Wednesday, 14 January 2015

Attribution theory:

Attribution theory:

  • Our perception of people differs from our perception of inanimate (non-living) objects like desk, objects, machines, buildings.
  • Non-living objects are subject to the law of nature, they have no belief, motives, or intensions, (people do).
  • We attempt to develop explanations of why they behave in certain ways
  • Our perception and judgment of a person’s action, therefore, will be significantly influenced by the assumptions we make about that person’s internal state.
  • Attribution theory has been proposed to develop explanations of the way in which we judge people differently, depending on what meaning we attribute to a given behavior.
  • When we observe an individual’s behavior we attempt to determine whether it was internally or externally caused.
  • The determination largely depends on three factors:
    • Distinctiveness
    • Consensus
    • Consistency
  • Internally caused behavior: those are believed to be under the personal control of the individual. (e.g. lateness due to night party)
  • Externally caused behavior: resulting from outside causes; the person is seen as having been forced into the behavior by the situation. (e.g. lateness due to accident or traffic on the road)
  • Distinctiveness: refer to whether an individual displays different behavior in different situation. E.g. : Arriving late--àcomplaints by coworkers, blunders, mistakes.
    • If yes (behavior of late employee is unusual), observer is likely to give the behavior external attribution.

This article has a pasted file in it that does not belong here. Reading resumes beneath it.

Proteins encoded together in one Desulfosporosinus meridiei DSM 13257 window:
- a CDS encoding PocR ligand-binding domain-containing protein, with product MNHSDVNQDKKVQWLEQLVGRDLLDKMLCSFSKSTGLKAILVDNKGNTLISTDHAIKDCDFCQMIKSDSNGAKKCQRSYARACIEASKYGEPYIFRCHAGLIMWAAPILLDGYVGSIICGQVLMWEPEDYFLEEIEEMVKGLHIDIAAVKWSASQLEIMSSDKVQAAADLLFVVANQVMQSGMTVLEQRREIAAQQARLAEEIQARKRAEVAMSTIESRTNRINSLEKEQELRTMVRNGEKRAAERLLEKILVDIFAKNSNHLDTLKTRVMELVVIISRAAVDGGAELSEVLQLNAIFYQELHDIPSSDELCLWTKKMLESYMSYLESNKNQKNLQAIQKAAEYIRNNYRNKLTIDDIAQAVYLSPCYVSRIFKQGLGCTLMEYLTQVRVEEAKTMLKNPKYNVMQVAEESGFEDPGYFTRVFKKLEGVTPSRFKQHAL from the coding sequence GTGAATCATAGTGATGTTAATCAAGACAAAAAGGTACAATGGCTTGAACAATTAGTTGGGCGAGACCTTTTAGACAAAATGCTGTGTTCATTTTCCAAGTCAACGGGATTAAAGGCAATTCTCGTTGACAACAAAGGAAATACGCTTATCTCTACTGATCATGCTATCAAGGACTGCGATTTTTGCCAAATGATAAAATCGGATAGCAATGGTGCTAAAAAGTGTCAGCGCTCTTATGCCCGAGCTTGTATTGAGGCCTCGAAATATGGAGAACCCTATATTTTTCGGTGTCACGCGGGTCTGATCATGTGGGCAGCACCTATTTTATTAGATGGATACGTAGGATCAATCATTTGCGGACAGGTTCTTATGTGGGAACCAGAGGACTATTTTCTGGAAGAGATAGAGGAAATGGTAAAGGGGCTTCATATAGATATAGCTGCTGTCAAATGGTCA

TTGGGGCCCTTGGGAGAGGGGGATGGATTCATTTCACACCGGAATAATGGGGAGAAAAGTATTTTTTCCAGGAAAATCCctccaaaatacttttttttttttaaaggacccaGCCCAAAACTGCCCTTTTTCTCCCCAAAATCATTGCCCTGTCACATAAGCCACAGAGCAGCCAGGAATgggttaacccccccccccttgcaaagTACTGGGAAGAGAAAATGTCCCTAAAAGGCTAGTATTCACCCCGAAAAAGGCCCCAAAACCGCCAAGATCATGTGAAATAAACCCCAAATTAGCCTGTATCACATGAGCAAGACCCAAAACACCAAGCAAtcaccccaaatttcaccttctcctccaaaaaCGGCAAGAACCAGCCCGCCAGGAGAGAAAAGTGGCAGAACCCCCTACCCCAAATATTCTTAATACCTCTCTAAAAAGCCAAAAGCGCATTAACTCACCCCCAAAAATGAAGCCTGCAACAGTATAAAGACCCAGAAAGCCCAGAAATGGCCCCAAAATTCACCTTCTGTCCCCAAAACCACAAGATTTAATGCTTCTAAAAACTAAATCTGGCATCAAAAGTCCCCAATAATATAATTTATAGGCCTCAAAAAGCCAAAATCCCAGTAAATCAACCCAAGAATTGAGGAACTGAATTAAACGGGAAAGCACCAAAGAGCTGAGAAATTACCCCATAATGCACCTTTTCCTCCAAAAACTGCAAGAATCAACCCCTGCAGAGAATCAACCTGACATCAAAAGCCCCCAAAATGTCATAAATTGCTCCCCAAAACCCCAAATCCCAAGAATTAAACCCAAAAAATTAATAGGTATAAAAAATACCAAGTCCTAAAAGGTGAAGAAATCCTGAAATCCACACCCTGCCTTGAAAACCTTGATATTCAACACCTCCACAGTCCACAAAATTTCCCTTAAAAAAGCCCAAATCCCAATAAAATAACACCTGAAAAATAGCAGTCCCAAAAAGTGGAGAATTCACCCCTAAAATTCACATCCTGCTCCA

• If no ( behavior of late employee is usual: behavior is judged as internal attribution)
  • Consensus: everyone in same situation response in the same way, consensus in behavior
    • All employees from same route , also late, high consensus, mean external attribution
    • All other employee from same route reached at time: internal attribution.
  • Consistency: person respond the same way over time
    • 10 minutes late consistently (regularly): behavior is internally caused.
    • Not late for several month, any day late: externally cause

Findings from attribution theory: there are errors or biases that distort attribution.

  • Fundamental Attribution Error: the tendency to underestimate the influence of external factors and overestimate the influence of internal factors when making judgments about the behavior of others.
    • Poor sales performance by agents, because of lazy agents, Internal factors
    • Innovation product line by competitors, External factors.
  • Self-serving bias: the tendency for individuals to attribute their own success to internal factors while putting the blame for failures on external factors.
    • Success: own ability or efforts
    • Failure: bad luck, coworkers.
 (Ref: Organization Behavior by SPRobbins)

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